I love this book. It’s an instant favorite.

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Review – Jurassic World: Fallen Kingdom

I went into Jurassic World: Fallen Kingdom with low expectations. Those expectations were surpassed considerably. It might take a while for me to shake out how much I like the movie, and how I’d rank it compared to the other films, but it’s safe to say that it’s good, not great.

Fallen Kingdom opens with an incredibly intense mercenary operation in the midst of a driving rainstorm in the dead of night to retrieve a sample from the remains of the Indominus rex at the bottom of the mosasaur lagoon. The action switches from a submersible in the lagoon depths to a rain-slicked landing site and stormy helicopter escape. Tension builds quickly, and the prehistoric beasts we encounter early on are glimpsed first as shadows and tricks of the light. It is terrifying! And more than ever, the carnivores of Jurassic Park feel truly monstrous, seemingly more like looming malevolent spirits than fully corporeal animals.

After this incredible opening sequence, the film slows a bit to reintroduce Owen Grady (Chris Pratt) and Claire Dearing (Bryce Dallas Howard) in their post-disaster lives and to establish the narrative conceit: the dinosaurs of Isla Nublar are threatened with re-extinction because the long-dormant volcano on the island is active once more and soon to erupt cataclysmically.

We aren’t ever told what happened to the dinosaurs on Isla Sorna (Site B, from the second and third movies), but for us to believe in Claire’s idealistic motivations or the sense of urgency in rescuing these animals, we must accept that Isla Nublar is now the only island with dinosaurs, and this eruption will drive them all back into extinction. This narrative decision is especially frustrating for a few reasons:

  1. Isla Sorna is specifically mentioned in the film, one time, but its context in the larger plot is never addressed, and that single reference doesn’t even state that the dinosaurs on Isla Sorna are gone;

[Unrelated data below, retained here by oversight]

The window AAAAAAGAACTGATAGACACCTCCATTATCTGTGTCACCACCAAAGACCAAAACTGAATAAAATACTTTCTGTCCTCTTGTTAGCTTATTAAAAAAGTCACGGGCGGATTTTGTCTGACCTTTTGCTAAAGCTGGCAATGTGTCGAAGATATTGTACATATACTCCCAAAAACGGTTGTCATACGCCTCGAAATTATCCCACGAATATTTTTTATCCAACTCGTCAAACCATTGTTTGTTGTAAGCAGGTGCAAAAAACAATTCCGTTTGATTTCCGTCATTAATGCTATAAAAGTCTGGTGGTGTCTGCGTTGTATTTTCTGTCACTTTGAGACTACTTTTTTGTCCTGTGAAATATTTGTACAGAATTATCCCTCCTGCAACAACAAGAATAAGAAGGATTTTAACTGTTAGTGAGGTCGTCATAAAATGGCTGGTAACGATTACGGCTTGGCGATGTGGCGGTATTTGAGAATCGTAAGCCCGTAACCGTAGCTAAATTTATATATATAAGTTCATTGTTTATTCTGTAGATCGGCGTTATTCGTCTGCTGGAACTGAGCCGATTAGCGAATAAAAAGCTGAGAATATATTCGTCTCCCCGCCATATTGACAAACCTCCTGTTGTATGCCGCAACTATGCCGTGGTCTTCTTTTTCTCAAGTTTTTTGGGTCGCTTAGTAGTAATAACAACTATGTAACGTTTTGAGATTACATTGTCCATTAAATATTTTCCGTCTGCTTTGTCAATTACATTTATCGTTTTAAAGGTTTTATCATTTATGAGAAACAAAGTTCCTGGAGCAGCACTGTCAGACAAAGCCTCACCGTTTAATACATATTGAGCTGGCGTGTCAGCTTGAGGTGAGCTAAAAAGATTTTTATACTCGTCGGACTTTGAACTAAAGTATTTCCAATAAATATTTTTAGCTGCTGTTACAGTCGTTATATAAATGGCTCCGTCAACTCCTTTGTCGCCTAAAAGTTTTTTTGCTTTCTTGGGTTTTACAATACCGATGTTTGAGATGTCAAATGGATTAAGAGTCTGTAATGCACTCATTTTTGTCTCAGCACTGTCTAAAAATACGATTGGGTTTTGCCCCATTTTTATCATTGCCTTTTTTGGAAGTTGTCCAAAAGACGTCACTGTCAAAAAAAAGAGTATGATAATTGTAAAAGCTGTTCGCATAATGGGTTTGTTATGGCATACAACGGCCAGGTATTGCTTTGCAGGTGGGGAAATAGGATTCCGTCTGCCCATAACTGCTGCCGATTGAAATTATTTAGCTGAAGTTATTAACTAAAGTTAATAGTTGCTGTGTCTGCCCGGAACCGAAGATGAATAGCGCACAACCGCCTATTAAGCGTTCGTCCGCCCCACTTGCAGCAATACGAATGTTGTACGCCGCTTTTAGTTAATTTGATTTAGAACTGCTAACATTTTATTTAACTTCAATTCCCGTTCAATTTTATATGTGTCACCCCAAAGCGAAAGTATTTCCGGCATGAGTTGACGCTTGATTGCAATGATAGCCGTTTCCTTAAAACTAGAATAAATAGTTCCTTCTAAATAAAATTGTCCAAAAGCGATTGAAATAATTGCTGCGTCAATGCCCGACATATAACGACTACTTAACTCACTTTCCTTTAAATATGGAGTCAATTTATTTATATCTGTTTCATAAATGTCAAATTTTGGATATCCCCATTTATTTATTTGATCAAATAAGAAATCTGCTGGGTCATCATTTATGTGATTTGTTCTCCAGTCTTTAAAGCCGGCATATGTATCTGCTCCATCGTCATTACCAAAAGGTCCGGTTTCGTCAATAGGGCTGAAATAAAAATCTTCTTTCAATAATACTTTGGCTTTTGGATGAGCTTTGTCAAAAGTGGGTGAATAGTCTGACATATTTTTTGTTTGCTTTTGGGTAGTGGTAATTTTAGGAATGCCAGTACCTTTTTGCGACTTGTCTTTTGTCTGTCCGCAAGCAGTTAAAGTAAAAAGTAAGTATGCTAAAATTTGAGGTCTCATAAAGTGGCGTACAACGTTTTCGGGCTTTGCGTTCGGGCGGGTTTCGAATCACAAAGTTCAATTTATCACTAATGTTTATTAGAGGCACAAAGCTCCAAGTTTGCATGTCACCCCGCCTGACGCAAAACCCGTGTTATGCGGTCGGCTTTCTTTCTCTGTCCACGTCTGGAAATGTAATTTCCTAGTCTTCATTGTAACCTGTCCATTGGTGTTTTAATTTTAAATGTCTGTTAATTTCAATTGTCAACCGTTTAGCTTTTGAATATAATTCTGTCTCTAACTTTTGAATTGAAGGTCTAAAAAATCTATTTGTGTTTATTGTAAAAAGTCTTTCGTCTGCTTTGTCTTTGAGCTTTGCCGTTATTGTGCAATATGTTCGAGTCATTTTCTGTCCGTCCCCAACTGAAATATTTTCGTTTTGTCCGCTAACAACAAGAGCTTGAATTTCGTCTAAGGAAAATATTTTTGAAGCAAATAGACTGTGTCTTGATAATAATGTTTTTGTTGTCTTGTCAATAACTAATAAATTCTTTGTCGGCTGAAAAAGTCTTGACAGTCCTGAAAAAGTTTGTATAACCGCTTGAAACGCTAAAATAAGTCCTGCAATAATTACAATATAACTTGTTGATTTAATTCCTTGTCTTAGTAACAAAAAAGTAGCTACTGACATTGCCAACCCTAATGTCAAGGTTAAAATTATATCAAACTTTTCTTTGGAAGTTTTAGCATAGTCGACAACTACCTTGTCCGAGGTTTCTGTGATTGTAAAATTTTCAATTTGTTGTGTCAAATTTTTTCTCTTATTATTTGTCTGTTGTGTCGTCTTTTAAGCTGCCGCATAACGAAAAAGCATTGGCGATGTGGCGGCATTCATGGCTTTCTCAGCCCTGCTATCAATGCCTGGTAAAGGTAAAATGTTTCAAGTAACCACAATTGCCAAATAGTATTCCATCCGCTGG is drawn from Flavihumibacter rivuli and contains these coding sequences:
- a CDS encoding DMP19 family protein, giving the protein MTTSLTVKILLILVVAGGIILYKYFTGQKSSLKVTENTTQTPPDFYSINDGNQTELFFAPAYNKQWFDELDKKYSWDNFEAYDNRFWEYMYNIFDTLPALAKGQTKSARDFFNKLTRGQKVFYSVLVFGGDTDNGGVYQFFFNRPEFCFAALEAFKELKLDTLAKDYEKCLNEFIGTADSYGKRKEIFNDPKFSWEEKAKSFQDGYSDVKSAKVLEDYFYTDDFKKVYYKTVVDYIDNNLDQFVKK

2. Benjamin Lockwood (James Cromwell), Hammond’s never-before-mentioned former partner and a wealthy philanthropist who launches the expedition to save the dinosaurs, has plans to move them to a safe island habitat where they can live naturally–but it’s unclear why this wouldn’t be Isla Sorna; and
  3. Isla Sorna is prominently featured in the recently released tie-in game, Jurassic World: Evolution.

An answer is proposed in ancillary marketing materials published in the buildup to the film’s release, of all places. There’s a fairly elaborate history of InGen and the world’s reaction to its dinosaurs that is spelled out on the in-universe Dinosaur Protection Group website; this includes the assertion that “the surviving animals [on Site B] were reportedly moved to Nublar to be housed as future attractions at Jurassic World.” Why not just mention this in passing in the film? Regardless, I’ve spent too much time on a plot point that the movie just ignores, so let’s move on.

In short, Claire convinces Owen to go back to the island to try to rescue Blue the Velociraptor. There are a few clips recorded from his days of training young Blue and the other raptors that we see over the course of the adventure, and these segments do a wonderful job of developing both raptor and trainer. Claire and Owen have an on-again, off-again relationship of opposites that flares up in moments of crisis or when it’s convenient; they’re not particularly interesting. But Owen and Blue have a rich and complex relationship, of a nurturing past and a series of betrayals by both up through the present. That relationship becomes the heart of the film in a way that the first Jurassic World only hits at. Sure, it’s revisionist, and making Blue exceptionally intelligent and empathetic as compared to her cohort might strike some as silly, but the emotional payoff of that relationship is rewarding.